Diary of Unknown Symptoms

Mystery of the Internal Vibration

Entry for May 31, 2007


I keep reading about how an iron deficiency can cause a decrease in the number of red blood cells. Iron plays a central role in the hemoglobin molecule of red blood cells. So I decide to pull up my blood test from March 29, 2006.

Hemoglobin : Anything over 170 is above normal and mine is 172.
Hematocrit : Anything over 0.49 is above normal and mine is 0.51.
RBC : Anything over 5.70 is above normal and mine is 5.83.

All of my blood readings are basically normal so is it possible that I’m not low in iron? Low hematocrit and hemoglobin are a signs of an iron deficiency and mine are on the high side of normal.

So why is it working? My vibration is gone, today was the second straight day without any magnesium and although it’s subtle, I am noticing a few things and have a bit more energy. It’s weird but I can feel a slight change in the clarity of my breathing so I think the candida is slowly getting better.

Another thing I’ve noticed is the whites of my eyes don’t seem to have as many red veins. Sounds silly but I’ve really noticed a difference. There seems to be a change with my eyes but other than the white part, I can’t quite put my finger on it. And another change? This sounds weird but for a while now, and I mean years, every time I would have a bath and rub the water on my face or in my eyes, they would always, always, always be bloodshot once I got out of the bath. It’s one of those things I’ve noticed and assumed that the water was irritating my eyes. Well since I’ve started taking the iron, it doesn’t happen anymore. Weird?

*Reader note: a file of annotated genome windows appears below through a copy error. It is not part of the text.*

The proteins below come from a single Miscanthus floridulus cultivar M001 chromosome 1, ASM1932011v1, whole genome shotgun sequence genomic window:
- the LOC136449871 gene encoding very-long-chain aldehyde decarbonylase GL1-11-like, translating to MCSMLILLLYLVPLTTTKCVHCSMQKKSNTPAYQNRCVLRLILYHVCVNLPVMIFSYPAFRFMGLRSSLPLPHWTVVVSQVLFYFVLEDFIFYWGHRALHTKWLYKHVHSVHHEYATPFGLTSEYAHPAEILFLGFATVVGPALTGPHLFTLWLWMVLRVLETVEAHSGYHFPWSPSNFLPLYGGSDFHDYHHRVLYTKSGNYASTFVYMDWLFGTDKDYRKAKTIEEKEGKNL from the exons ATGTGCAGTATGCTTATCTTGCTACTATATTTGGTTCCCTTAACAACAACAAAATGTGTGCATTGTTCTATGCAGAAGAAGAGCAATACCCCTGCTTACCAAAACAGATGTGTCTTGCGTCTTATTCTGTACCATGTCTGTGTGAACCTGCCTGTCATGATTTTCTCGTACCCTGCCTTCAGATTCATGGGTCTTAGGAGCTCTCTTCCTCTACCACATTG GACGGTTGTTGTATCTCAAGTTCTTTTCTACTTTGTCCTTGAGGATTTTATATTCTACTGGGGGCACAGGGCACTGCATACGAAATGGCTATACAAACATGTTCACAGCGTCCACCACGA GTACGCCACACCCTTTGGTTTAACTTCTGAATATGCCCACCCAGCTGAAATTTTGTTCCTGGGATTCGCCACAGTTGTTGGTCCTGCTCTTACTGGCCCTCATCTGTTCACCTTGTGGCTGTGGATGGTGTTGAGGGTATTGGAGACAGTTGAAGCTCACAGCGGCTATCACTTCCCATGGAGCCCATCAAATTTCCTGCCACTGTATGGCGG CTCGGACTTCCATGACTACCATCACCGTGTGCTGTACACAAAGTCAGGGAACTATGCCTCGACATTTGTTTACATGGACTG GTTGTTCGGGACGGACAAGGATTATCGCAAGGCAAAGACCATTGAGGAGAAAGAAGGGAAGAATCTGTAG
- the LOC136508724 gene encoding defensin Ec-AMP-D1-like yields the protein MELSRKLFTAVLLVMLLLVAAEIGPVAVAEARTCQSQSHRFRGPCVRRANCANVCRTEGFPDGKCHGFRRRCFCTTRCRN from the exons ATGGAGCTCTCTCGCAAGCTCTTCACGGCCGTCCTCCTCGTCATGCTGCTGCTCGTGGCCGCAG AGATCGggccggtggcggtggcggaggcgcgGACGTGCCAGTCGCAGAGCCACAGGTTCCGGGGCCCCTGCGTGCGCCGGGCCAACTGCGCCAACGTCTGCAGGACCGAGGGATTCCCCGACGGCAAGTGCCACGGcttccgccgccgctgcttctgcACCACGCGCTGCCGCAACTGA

Also came across this:

Copper deficiency, due to its effects on ceruloplasmin, may cause an iron-deficiency anemia which can only be corrected with copper supplementation as it impairs iron absorption, reduces heme synthesis and increases iron accumulation in storage tissues.

I’d almost be willing to bet that most women have problems with iron because of the link with estrogen and copper levels. So how can I not be low on iron if there is a link to low copper levels?

Other Mineral Interactions

If you’re slugging down iron pills but remain weak and anemic, the culprit may not be iron at all, but another metal: Copper. A new genetic find explaining why is described by a University of California, Berkeley, scientist and his colleagues in the February, 1999 issue of the journal Nature Genetics.